Next to the National Village Museum, the Museum of the Romanian Peasant stands out as one of the most reputed museums in Bucharest. Foreign tourists who want to purchase a traditional craftwork often turn to the Museum of the Romanian Peasant in order to buy a symbolic souvenir. However, it’s not the souvenir shop alone which makes the museum worth visiting. On the contrary, there’s much more to the Museum of the Romanian Peasant one can discover if decided to make a complete sightseeing tour of the capital of Romania.
The museum is home to an impressive 90,000-item collection which aims to unveil the lifestyle of the Romanian peasant. The collection consists of a miscellaneous range of exhibits, ranging from pottery and tapestries to traditional costumes and religious items (chiefly, wood and glass icons), everyday life tools included. Foreigners should definitely be able to piece out a coherent picture of the lifestyle of the Romanian peasant after seeing the extensive collections sheltered by the museum.
The on-site patrimony of the museum is complemented by the architectural complexes of Arad and Hunedoara, which consist of wooden churches, and of the Stone House of Hereşti.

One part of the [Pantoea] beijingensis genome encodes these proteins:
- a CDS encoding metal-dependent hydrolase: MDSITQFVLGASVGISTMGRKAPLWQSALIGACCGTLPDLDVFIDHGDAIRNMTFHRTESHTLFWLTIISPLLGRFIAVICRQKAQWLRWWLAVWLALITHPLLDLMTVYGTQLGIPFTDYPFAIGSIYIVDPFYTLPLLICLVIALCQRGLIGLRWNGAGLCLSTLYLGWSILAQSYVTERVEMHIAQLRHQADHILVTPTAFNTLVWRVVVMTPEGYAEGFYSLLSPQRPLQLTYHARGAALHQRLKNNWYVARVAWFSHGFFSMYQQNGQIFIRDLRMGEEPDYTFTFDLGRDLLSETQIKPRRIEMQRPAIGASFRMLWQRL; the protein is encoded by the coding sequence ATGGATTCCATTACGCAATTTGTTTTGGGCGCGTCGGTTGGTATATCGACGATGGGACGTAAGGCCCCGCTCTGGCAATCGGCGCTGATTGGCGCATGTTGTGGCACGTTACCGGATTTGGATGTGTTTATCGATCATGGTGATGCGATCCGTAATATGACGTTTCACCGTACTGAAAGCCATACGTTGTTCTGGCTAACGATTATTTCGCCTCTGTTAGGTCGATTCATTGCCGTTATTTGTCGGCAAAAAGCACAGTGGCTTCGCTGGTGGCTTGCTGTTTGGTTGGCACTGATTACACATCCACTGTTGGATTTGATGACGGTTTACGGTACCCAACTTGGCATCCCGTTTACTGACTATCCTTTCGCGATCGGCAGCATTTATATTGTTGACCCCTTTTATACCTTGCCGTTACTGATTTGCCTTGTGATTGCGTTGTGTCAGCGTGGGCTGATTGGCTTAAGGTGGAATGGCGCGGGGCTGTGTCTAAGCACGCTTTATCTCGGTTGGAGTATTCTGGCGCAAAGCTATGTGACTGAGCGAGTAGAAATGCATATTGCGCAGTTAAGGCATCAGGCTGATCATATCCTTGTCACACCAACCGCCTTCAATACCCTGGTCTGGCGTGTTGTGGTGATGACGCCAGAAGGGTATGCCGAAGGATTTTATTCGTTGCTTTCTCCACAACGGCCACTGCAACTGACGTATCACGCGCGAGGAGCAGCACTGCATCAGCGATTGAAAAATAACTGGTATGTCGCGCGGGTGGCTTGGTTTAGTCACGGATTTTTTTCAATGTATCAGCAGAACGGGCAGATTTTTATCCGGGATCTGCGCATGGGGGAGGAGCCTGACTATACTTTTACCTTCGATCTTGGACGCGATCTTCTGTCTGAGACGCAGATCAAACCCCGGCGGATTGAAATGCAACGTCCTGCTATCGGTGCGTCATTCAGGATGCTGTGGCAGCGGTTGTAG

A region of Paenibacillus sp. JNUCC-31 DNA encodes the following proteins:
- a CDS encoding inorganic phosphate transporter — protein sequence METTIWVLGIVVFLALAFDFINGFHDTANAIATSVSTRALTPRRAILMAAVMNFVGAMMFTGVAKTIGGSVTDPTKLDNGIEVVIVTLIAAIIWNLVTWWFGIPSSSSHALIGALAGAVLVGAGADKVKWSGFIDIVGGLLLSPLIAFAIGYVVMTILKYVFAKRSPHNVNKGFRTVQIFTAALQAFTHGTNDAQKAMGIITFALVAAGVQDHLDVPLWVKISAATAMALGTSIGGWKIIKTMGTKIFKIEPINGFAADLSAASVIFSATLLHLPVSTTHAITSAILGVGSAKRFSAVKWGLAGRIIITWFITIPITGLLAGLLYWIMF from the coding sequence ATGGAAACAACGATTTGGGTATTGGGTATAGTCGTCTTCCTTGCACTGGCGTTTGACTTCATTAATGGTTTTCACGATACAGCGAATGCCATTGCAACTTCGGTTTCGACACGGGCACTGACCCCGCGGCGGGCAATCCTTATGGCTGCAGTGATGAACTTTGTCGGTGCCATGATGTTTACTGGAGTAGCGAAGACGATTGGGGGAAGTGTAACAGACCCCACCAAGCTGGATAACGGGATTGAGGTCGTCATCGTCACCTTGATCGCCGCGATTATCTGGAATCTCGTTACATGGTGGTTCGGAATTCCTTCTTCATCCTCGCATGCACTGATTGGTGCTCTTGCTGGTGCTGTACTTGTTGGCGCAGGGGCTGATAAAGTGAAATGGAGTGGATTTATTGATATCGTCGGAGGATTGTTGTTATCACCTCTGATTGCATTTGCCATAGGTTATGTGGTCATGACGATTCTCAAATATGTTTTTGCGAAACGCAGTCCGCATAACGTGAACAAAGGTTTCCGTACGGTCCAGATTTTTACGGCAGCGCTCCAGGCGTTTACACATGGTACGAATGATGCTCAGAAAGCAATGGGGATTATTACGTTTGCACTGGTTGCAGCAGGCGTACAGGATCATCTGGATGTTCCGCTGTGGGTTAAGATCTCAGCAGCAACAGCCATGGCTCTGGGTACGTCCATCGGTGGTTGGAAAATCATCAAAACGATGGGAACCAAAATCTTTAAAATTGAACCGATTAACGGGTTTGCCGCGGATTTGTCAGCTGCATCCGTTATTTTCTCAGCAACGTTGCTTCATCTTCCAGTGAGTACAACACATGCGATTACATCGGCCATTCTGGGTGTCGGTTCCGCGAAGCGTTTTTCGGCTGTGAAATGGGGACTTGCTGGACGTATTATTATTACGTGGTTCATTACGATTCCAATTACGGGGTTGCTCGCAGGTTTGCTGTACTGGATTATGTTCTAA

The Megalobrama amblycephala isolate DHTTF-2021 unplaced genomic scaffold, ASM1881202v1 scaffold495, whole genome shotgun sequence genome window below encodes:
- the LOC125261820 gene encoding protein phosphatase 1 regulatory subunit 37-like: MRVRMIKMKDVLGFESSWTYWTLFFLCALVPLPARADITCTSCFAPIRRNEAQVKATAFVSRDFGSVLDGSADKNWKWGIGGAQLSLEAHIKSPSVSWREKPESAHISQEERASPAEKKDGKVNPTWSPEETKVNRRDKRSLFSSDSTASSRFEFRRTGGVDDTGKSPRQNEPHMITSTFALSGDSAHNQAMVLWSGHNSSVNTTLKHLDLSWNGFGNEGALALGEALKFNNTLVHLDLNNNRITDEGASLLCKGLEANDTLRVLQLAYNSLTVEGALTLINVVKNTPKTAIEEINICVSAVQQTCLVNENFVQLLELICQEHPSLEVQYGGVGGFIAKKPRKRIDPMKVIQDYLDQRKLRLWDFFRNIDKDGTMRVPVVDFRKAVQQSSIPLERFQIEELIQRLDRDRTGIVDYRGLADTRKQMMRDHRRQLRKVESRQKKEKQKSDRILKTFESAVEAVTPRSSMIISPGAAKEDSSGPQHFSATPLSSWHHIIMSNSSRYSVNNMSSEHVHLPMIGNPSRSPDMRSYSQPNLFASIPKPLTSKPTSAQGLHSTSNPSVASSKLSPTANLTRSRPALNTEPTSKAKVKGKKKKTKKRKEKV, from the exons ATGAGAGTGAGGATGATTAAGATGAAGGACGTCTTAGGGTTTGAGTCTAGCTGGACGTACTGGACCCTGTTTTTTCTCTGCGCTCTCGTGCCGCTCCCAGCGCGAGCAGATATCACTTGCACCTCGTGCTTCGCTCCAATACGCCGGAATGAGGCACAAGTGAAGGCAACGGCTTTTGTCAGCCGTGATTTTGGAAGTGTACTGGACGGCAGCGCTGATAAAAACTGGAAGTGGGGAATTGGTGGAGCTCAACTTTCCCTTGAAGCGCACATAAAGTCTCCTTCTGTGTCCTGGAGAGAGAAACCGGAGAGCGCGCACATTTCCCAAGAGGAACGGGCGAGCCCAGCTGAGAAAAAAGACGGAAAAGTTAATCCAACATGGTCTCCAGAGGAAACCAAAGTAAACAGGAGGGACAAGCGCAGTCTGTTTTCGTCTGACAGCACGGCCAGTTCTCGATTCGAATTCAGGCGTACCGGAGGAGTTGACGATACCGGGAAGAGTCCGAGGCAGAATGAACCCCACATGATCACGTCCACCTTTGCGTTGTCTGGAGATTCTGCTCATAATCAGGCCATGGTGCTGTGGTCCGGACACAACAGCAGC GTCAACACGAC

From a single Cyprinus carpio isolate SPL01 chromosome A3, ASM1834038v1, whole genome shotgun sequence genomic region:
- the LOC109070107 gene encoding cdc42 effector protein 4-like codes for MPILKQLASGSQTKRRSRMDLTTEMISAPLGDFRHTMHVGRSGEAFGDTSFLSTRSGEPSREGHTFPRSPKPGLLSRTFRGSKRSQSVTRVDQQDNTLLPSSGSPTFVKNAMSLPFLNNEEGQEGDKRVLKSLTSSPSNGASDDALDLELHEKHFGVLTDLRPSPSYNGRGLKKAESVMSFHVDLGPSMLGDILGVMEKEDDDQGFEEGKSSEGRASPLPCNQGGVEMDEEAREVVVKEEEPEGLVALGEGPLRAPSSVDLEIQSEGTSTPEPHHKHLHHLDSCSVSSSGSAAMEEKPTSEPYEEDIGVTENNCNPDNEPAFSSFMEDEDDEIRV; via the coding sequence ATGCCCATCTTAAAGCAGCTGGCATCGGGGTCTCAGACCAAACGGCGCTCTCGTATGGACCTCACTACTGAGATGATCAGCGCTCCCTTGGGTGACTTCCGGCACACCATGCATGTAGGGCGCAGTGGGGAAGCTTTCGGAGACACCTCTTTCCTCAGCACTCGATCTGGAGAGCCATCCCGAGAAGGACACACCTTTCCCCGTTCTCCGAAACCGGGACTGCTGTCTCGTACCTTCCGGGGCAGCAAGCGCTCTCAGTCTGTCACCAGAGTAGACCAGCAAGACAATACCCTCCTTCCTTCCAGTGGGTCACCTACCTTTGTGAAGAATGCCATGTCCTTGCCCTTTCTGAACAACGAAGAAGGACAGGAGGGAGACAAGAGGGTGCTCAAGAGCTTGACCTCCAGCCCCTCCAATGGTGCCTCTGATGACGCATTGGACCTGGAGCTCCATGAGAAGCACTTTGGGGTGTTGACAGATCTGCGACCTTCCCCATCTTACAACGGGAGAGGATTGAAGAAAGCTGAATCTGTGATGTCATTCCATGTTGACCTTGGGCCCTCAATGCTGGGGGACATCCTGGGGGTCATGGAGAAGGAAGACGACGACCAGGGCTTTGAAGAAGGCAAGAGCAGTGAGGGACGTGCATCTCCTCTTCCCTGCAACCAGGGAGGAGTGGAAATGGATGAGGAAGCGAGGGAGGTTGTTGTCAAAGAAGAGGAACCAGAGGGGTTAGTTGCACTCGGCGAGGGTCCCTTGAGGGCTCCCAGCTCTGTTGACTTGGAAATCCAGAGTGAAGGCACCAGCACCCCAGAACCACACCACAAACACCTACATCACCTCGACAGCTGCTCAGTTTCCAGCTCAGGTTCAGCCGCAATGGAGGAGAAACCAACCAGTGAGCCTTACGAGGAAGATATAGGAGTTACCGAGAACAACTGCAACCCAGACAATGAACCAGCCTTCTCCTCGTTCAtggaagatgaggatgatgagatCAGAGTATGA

The museological value of the venue has been ascertained, amongst others, by the several awards the Museum of the Romanian Peasant received in time, of which the most reputed refers to the EMYA (European Museum of the Year Award), received in 1996. But this is, in fact, not so surprising, taking into account that the present Museum of the Romanian Peasant, located in close proximity of yet another major museum of Bucharest (the Grigore Antipa National Museum of Natural History), dates back, as an institution, from the early 20th century (1906), when it was set up as a museum of peasant art.
A special section of the museum deals with the topic of the impact the Communist regime had on Romanian traditional rural environment. Some tend to believe this section is not as finely structured as the rest of the museum, but, all in all, it is well worth a visit. The exhibits are gathered under the name of the Communist Iconography Museum.
3, Şoseaua Kiseleff, Bucharest, Romania